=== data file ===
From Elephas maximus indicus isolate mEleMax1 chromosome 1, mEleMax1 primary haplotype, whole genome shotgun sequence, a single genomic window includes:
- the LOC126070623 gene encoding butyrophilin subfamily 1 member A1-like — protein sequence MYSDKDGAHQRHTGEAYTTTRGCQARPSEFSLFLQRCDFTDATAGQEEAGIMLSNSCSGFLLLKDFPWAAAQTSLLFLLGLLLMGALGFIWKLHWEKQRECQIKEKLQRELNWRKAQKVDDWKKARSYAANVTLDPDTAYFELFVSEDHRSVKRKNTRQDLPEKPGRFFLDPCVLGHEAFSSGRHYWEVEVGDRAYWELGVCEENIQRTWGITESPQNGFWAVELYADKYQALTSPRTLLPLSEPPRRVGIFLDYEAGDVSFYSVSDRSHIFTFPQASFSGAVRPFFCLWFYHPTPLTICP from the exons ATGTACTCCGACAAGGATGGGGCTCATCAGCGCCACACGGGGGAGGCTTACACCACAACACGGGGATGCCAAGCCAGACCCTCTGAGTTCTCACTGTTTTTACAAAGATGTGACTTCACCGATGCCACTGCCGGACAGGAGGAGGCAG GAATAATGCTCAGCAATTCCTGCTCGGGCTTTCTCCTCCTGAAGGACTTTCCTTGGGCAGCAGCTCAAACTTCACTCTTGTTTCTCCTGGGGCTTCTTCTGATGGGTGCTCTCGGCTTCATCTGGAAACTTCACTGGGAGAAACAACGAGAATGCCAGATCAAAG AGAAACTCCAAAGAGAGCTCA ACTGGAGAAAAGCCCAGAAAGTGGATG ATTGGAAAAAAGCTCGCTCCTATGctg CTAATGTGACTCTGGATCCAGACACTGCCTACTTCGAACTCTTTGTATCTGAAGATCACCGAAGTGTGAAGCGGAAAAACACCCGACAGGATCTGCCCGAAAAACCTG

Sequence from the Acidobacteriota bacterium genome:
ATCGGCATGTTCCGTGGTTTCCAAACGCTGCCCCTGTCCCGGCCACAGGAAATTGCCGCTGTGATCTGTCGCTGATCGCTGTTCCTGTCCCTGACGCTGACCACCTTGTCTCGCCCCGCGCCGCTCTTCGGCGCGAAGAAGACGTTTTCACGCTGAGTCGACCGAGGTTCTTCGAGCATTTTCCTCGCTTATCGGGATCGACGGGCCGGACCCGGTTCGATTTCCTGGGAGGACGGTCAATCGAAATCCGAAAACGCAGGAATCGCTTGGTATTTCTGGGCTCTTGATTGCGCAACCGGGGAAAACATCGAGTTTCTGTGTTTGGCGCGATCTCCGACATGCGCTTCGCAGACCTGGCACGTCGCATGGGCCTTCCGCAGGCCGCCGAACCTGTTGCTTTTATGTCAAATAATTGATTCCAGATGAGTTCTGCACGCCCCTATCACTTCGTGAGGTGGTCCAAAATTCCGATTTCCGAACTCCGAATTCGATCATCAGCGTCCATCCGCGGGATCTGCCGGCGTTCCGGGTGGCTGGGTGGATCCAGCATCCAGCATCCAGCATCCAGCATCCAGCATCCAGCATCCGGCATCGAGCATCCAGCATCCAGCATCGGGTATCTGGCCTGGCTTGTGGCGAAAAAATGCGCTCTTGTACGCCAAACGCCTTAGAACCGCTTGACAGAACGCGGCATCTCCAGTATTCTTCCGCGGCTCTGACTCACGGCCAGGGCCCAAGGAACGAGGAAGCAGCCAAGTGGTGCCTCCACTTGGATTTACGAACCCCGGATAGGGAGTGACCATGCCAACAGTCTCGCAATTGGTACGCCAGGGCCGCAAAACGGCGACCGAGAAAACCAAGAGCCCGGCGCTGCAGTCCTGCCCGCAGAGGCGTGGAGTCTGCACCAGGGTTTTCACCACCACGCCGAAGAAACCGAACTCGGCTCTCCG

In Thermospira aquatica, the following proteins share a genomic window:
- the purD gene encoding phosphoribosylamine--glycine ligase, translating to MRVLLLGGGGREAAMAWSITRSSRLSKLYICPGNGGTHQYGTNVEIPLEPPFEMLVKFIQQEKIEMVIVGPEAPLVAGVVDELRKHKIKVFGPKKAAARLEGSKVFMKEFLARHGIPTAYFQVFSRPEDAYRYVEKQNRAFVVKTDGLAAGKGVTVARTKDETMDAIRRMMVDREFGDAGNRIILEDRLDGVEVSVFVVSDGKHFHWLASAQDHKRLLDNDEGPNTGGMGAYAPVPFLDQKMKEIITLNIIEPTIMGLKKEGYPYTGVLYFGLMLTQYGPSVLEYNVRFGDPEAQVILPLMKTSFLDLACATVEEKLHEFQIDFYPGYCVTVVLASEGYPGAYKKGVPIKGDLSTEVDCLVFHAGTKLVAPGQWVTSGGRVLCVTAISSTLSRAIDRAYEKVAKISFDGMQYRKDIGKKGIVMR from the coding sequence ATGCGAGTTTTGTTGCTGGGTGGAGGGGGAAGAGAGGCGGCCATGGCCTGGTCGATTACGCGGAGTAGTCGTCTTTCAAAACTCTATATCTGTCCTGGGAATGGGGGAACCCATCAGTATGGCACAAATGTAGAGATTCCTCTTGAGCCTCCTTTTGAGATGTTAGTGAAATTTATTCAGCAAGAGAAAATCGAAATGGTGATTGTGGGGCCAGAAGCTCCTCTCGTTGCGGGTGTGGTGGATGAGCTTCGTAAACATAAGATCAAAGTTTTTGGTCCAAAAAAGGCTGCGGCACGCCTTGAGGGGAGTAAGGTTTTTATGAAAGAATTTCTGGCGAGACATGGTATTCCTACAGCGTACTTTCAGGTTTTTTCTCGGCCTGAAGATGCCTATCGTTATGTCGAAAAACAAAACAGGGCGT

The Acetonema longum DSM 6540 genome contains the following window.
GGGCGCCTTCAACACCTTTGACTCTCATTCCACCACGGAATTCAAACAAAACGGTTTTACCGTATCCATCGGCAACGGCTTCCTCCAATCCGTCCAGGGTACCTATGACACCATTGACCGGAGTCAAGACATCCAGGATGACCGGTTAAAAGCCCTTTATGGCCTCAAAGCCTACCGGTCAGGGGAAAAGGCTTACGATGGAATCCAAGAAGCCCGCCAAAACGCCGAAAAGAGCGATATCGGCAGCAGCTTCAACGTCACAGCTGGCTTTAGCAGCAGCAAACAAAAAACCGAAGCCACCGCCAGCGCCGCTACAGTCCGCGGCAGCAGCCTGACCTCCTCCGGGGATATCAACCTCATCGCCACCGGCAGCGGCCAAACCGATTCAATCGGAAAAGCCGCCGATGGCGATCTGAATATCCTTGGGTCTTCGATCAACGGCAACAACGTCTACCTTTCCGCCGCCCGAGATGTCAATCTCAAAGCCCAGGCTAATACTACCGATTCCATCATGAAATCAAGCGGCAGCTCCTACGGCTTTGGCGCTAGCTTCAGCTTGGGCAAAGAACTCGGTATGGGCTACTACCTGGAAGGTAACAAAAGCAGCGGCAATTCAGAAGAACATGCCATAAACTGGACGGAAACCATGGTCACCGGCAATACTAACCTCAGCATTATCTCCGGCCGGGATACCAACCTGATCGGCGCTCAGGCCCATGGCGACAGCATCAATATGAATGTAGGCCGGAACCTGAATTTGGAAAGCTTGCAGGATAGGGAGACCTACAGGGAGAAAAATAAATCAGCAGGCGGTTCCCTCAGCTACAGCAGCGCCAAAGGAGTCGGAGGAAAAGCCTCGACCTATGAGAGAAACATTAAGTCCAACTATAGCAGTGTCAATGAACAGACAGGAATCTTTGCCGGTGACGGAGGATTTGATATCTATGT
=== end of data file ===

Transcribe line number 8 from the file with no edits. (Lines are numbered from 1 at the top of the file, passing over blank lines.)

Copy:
GGGCGCCTTCAACACCTTTGACTCTCATTCCACCACGGAATTCAAACAAAACGGTTTTACCGTATCCATCGGCAACGGCTTCCTCCAATCCGTCCAGGGTACCTATGACACCATTGACCGGAGTCAAGACATCCAGGATGACCGGTTAAAAGCCCTTTATGGCCTCAAAGCCTACCGGTCAGGGGAAAAGGCTTACGATGGAATCCAAGAAGCCCGCCAAAACGCCGAAAAGAGCGATATCGGCAGCAGCTTCAACGTCACAGCTGGCTTTAGCAGCAGCAAACAAAAAACCGAAGCCACCGCCAGCGCCGCTACAGTCCGCGGCAGCAGCCTGACCTCCTCCGGGGATATCAACCTCATCGCCACCGGCAGCGGCCAAACCGATTCAATCGGAAAAGCCGCCGATGGCGATCTGAATATCCTTGGGTCTTCGATCAACGGCAACAACGTCTACCTTTCCGCCGCCCGAGATGTCAATCTCAAAGCCCAGGCTAATACTACCGATTCCATCATGAAATCAAGCGGCAGCTCCTACGGCTTTGGCGCTAGCTTCAGCTTGGGCAAAGAACTCGGTATGGGCTACTACCTGGAAGGTAACAAAAGCAGCGGCAATTCAGAAGAACATGCCATAAACTGGACGGAAACCATGGTCACCGGCAATACTAACCTCAGCATTATCTCCGGCCGGGATACCAACCTGATCGGCGCTCAGGCCCATGGCGACAGCATCAATATGAATGTAGGCCGGAACCTGAATTTGGAAAGCTTGCAGGATAGGGAGACCTACAGGGAGAAAAATAAATCAGCAGGCGGTTCCCTCAGCTACAGCAGCGCCAAAGGAGTCGGAGGAAAAGCCTCGACCTATGAGAGAAACATTAAGTCCAACTATAGCAGTGTCAATGAACAGACAGGAATCTTTGCCGGTGACGGAGGATTTGATATCTATGT